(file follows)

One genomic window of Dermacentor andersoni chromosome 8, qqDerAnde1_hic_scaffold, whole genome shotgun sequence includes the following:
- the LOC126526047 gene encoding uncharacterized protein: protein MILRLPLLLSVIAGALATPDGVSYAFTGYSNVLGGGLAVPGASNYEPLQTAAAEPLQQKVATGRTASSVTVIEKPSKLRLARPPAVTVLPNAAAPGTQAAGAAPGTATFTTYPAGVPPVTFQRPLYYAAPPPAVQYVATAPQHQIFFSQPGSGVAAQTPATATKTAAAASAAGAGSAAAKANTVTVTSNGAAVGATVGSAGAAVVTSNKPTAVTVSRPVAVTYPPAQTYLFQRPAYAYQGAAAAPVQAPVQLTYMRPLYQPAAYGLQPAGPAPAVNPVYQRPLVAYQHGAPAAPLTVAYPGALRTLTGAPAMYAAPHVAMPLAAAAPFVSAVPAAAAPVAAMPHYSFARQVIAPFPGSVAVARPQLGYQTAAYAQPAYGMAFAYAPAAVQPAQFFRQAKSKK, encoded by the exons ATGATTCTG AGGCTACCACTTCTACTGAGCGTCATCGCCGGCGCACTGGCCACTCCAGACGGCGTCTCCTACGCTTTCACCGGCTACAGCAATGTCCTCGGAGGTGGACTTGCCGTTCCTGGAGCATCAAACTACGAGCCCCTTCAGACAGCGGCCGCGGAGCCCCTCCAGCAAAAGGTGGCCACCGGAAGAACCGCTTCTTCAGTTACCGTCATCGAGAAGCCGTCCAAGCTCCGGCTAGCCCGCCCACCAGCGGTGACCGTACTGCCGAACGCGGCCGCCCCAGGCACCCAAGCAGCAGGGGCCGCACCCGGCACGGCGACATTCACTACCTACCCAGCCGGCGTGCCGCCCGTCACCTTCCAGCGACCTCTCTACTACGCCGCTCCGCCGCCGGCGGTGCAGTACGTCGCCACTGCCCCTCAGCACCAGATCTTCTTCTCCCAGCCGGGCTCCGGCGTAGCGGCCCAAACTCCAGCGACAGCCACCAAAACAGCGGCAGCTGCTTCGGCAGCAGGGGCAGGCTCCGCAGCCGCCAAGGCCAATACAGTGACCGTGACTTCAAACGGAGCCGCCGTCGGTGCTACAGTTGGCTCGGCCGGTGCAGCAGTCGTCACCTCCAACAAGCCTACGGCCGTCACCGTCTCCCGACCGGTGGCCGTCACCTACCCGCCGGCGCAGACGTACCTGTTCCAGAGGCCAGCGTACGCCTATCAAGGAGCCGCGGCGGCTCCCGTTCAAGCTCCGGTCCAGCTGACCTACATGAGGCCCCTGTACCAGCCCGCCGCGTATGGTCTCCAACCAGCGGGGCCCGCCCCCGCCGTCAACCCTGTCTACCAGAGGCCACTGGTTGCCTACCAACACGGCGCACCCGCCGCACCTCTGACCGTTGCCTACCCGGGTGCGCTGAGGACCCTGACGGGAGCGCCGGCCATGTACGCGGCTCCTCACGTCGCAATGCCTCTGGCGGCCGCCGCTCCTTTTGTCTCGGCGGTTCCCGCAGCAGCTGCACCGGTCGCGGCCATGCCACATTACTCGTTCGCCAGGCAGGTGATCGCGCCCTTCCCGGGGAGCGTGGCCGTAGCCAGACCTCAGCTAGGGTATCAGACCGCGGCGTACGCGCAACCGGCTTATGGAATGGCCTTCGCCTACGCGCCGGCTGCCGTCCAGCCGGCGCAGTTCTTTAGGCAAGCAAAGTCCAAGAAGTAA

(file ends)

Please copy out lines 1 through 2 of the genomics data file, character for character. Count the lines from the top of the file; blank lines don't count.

One genomic window of Dermacentor andersoni chromosome 8, qqDerAnde1_hic_scaffold, whole genome shotgun sequence includes the following:
- the LOC126526047 gene encoding uncharacterized protein: protein MILRLPLLLSVIAGALATPDGVSYAFTGYSNVLGGGLAVPGASNYEPLQTAAAEPLQQKVATGRTASSVTVIEKPSKLRLARPPAVTVLPNAAAPGTQAAGAAPGTATFTTYPAGVPPVTFQRPLYYAAPPPAVQYVATAPQHQIFFSQPGSGVAAQTPATATKTAAAASAAGAGSAAAKANTVTVTSNGAAVGATVGSAGAAVVTSNKPTAVTVSRPVAVTYPPAQTYLFQRPAYAYQGAAAAPVQAPVQLTYMRPLYQPAAYGLQPAGPAPAVNPVYQRPLVAYQHGAPAAPLTVAYPGALRTLTGAPAMYAAPHVAMPLAAAAPFVSAVPAAAAPVAAMPHYSFARQVIAPFPGSVAVARPQLGYQTAAYAQPAYGMAFAYAPAAVQPAQFFRQAKSKK, encoded by the exons ATGATTCTG AGGCTACCACTTCTACTGAGCGTCATCGCCGGCGCACTGGCCACTCCAGACGGCGTCTCCTACGCTTTCACCGGCTACAGCAATGTCCTCGGAGGTGGACTTGCCGTTCCTGGAGCATCAAACTACGAGCCCCTTCAGACAGCGGCCGCGGAGCCCCTCCAGCAAAAGGTGGCCACCGGAAGAACCGCTTCTTCAGTTACCGTCATCGAGAAGCCGTCCAAGCTCCGGCTAGCCCGCCCACCAGCGGTGACCGTACTGCCGAACGCGGCCGCCCCAGGCACCCAAGCAGCAGGGGCCGCACCCGGCACGGCGACATTCACTACCTACCCAGCCGGCGTGCCGCCCGTCACCTTCCAGCGACCTCTCTACTACGCCGCTCCGCCGCCGGCGGTGCAGTACGTCGCCACTGCCCCTCAGCACCAGATCTTCTTCTCCCAGCCGGGCTCCGGCGTAGCGGCCCAAACTCCAGCGACAGCCACCAAAACAGCGGCAGCTGCTTCGGCAGCAGGGGCAGGCTCCGCAGCCGCCAAGGCCAATACAGTGACCGTGACTTCAAACGGAGCCGCCGTCGGTGCTACAGTTGGCTCGGCCGGTGCAGCAGTCGTCACCTCCAACAAGCCTACGGCCGTCACCGTCTCCCGACCGGTGGCCGTCACCTACCCGCCGGCGCAGACGTACCTGTTCCAGAGGCCAGCGTACGCCTATCAAGGAGCCGCGGCGGCTCCCGTTCAAGCTCCGGTCCAGCTGACCTACATGAGGCCCCTGTACCAGCCCGCCGCGTATGGTCTCCAACCAGCGGGGCCCGCCCCCGCCGTCAACCCTGTCTACCAGAGGCCACTGGTTGCCTACCAACACGGCGCACCCGCCGCACCTCTGACCGTTGCCTACCCGGGTGCGCTGAGGACCCTGACGGGAGCGCCGGCCATGTACGCGGCTCCTCACGTCGCAATGCCTCTGGCGGCCGCCGCTCCTTTTGTCTCGGCGGTTCCCGCAGCAGCTGCACCGGTCGCGGCCATGCCACATTACTCGTTCGCCAGGCAGGTGATCGCGCCCTTCCCGGGGAGCGTGGCCGTAGCCAGACCTCAGCTAGGGTATCAGACCGCGGCGTACGCGCAACCGGCTTATGGAATGGCCTTCGCCTACGCGCCGGCTGCCGTCCAGCCGGCGCAGTTCTTTAGGCAAGCAAAGTCCAAGAAGTAA